Function aside, any trait can be selected for if it is found to be ‘attractive’ and increase the chances of reproduction. You just need to find a species that digs the anti-Tyrannosaurus look :laughing:

1 Like

The question reminds me of the book (somewhere in my library) “The Snouters: Form and Life of the Rhinogrades.” Surely if we humans can imagine a vertebrate lineage that involves incredible adaptations of the nose for various life styles, evolution could probably come up with a reversed bipedal creature. Whether it would be adaptive for a vertebrate to go down that path is another question.

1 Like

this triggered some fun imagery in my head. i can imagine a quadruped animal wanting to go biped occasionally (or pseudotriped with the aid of a tail) to get its mouth closer to food. but maybe there would be some case where it would be beneficial to get your genitals or butt closer to some object of desire? imagine the beginnings of that kind of evolution…

I did not need some of the mental images this started, thanks xD

1 Like

Something like this?

1 Like

Right skeletal structure for what I was thinking of.

Skipping the vagaries of plausible and possible and going to a scale of 1 to 10 I would give it a 0.5 assuming the original creature was a quadruped. Even if we assume an intermediary form like a bird it seems extremely inefficient to start using the back limbs for grasping and the forelimbs for locomotion. Penguins and ostriches lost their ability to fly yet in neither case was it more effective to use ancient forelimbs to move and rear limbs to grasp. Both use head/beak. Grasping happens at the front. Running happens at the rear.

1 Like

Fascinating question, Jason! I just finished rereading “Lucy” by Donald Johanson and Maitland Edey. The authors go into excruciating detail about how bipedalism might have arisen in hominids in the first place, with some really good evolutionary context by Prof. Owen Lovejoy in Part Four of that book. Your question might be turned into a type of “mind puzzle” not unlike those that Albert Einstein would entertain. So, theoretically, what evolutionary pressures (of environment, resource competition, etc., etc.) might result in giving incipient re-bipedalists a slight reproductive advantage?!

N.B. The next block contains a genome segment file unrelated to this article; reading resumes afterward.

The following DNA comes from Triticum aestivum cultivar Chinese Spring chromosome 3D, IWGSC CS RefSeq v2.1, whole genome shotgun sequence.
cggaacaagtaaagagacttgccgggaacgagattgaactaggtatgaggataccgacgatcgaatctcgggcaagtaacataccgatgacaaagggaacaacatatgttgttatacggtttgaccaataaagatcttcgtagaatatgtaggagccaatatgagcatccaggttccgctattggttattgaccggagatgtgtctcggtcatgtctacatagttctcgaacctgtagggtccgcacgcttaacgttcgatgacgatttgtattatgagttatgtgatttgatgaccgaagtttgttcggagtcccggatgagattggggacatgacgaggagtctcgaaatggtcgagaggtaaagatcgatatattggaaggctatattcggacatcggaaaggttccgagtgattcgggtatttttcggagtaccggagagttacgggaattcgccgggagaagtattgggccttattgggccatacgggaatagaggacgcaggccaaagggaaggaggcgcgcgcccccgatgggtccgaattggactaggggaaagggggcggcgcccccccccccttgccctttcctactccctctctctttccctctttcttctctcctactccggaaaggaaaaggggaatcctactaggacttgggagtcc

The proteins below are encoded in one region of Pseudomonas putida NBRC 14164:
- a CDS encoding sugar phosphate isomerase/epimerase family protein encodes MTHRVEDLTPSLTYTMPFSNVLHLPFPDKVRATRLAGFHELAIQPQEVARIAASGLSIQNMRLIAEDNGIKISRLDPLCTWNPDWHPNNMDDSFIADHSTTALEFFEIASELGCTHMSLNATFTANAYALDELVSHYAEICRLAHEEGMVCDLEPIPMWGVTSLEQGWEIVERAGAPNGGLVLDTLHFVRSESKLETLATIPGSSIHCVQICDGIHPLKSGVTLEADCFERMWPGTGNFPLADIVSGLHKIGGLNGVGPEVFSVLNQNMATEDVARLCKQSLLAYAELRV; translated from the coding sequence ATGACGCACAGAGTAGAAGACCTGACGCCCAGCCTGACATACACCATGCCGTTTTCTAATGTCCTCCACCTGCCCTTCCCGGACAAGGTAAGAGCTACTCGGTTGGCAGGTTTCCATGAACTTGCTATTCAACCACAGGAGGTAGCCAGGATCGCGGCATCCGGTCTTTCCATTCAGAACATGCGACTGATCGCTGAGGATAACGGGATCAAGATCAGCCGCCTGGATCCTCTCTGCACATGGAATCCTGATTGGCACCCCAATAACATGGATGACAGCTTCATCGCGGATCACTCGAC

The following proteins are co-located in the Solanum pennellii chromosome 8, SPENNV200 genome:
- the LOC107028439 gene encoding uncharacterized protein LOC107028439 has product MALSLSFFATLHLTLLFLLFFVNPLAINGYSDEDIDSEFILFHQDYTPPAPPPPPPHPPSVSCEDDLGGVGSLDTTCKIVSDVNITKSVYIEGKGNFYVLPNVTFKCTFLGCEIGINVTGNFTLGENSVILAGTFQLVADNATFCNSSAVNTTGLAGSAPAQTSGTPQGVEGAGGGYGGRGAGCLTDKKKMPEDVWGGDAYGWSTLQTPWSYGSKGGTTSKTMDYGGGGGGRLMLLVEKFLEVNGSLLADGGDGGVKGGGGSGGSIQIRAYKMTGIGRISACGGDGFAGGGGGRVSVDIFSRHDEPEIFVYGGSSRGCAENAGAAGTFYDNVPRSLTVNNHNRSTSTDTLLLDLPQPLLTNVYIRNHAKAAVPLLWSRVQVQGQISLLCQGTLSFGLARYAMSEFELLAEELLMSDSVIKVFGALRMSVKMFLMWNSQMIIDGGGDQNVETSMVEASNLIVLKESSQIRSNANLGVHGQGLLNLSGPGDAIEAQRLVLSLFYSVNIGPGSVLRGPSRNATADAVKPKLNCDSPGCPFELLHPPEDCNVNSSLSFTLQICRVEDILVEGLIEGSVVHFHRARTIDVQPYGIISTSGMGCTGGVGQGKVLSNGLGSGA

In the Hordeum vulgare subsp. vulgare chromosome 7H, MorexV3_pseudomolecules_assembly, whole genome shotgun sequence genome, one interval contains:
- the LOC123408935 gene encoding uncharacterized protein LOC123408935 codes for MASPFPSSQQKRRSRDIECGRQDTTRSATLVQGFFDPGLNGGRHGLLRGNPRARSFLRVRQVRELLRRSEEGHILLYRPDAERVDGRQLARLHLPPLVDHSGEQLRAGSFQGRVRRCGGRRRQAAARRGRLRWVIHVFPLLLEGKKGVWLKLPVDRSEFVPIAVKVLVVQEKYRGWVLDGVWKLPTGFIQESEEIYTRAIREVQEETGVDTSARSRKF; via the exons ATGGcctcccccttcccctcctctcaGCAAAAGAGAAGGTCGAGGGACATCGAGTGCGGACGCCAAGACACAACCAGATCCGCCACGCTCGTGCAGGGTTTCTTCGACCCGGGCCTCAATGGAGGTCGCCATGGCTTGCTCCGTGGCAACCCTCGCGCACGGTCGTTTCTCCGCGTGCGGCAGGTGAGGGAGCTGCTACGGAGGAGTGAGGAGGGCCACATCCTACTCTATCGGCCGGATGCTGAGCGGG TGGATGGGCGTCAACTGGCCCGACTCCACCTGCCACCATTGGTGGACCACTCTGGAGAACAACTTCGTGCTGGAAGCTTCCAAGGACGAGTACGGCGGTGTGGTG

New Zealand Lesser Short Tailed bats move, on the ground, more with their wings than their hind limbs.

2 Likes

Maybe in an arboreal species, like orangutans… that stays arboreal. Or, see bats, they don’t appear to have developed hind limbs, except that they perch with them, so they are used for grasping

Like others have said: In the context of our current evolutionary reality, the only organisms today that come close to your description are a select few sequipedal arthropods such as Crabs, whose front set of claws might be lower set below the plane of leg attachment in a select few species. Reason being is likely that all land-based organisms have evolved to have stability of movement and a low centre of gravity, as others have said. Reverse bipedalism just didn’t provide this along the evolutionary path that life on earth followed. Had evolutionary pressures been different in the early stages of our planet however, I’m sure this could’ve been a possibility

Do they grasp things with their hind legs while walking on their wings? Or is it just that their primary means of locomotion is their wings and their legs are largely useless?